NSU senior dance majors Shannon Colonna and Christal Yanez will present the “Novapool” dance project with students from the dance department of John Moores University — an instituion in Liverpool, England — on March 1 at 10:30 a.m.
The fascinating aspect of this dance project is in its name: the students will perform simultaneously, but at their respective universities, NSU’s Davie campus and Liverpool, England. The performances will be simulcast on a split screen, creating a “virtual dance company” between two schools on opposite sides of the pond.
The directors of “Novapool”, Luke Kahlich, dance history adjunct professor at the Farquhar College of Arts and Sciences, and Professor Pauline Brooks of John Moores University, view this endeavor as an experiment with technology and dance.
According to Elana Lanczi, chair of NSU’s dance program, Kahlich and Brooks developed the project five years ago, while Kahlich was a professor in the dance program at Temple University in Philadelphia.
“[Kahlich] was actually my professor while at Temple, and he has always been interested in dance and technology,” said Lanczi.
Kahlich, who began his work with computers and dance in 1984 and taught a course on the subject, left Temple in 2012, but was able to continue his research with telematics and the arts at NSU.
“My colleague and I have experimented with several models over the last five years, but found that the most successful one was one of collaboration between instructor and students,” said Kahlich. “For this project, Professor Brooks and I dropped the idea into the pond and encouraged students to develop it further.”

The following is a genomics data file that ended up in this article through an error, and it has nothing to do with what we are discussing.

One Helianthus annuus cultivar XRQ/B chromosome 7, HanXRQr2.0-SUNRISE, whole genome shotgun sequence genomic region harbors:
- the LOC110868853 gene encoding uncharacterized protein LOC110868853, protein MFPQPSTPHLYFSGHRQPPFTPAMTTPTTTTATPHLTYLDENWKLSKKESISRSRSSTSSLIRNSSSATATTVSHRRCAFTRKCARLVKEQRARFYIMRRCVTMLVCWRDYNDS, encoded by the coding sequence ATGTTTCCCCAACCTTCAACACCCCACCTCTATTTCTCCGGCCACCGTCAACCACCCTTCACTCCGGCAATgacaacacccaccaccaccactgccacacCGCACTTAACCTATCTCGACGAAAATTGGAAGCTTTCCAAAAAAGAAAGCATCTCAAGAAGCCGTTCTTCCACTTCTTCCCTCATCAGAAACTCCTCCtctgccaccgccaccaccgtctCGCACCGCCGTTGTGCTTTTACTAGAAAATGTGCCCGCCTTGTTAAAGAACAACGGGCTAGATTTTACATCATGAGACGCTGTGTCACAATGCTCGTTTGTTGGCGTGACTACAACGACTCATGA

Yanez and Colonna have been connecting online with the Liverpool dancers every Friday morning to rehearse.
Yanez said, “It was interesting to experience dance with people who live so far away and not being able to have physical contact.”
According to Yanez, technological issues, such as delays in time, had to be overcome. This project provides an opportunity for instructors, students and audiences to work through the perceptive challenges that technology often creates.
Kahlich said, “It has been a great adventure, both in creating dance and learning technology and its possibilities and limitations.”
The four students in Liverpool — Charlotte Fong, Blaine Greene, Sarah Middleton and Rachel Woollaston — are also dance majors. Brooks hopes that the project will create a sense of community between the participating students.
“From this pilot, we hope to cement stronger international relationships between our two universities.” said Brooks.
After the performance, there will be an open discussion between the audience and the live and virtual dancers.
Kahlich said, “We hope that many people will attend, and also be open about their reactions to this mutual journey.’
The performance and discussion will be in the Don Taft University Center Performance Theater. Admission is free, and open to NSU students, faculty, staff and members of the community. Following the performance, there will be a discussion about the “Novapool” dance project. For more information, contact Elana Lanczi at 954-262-7613.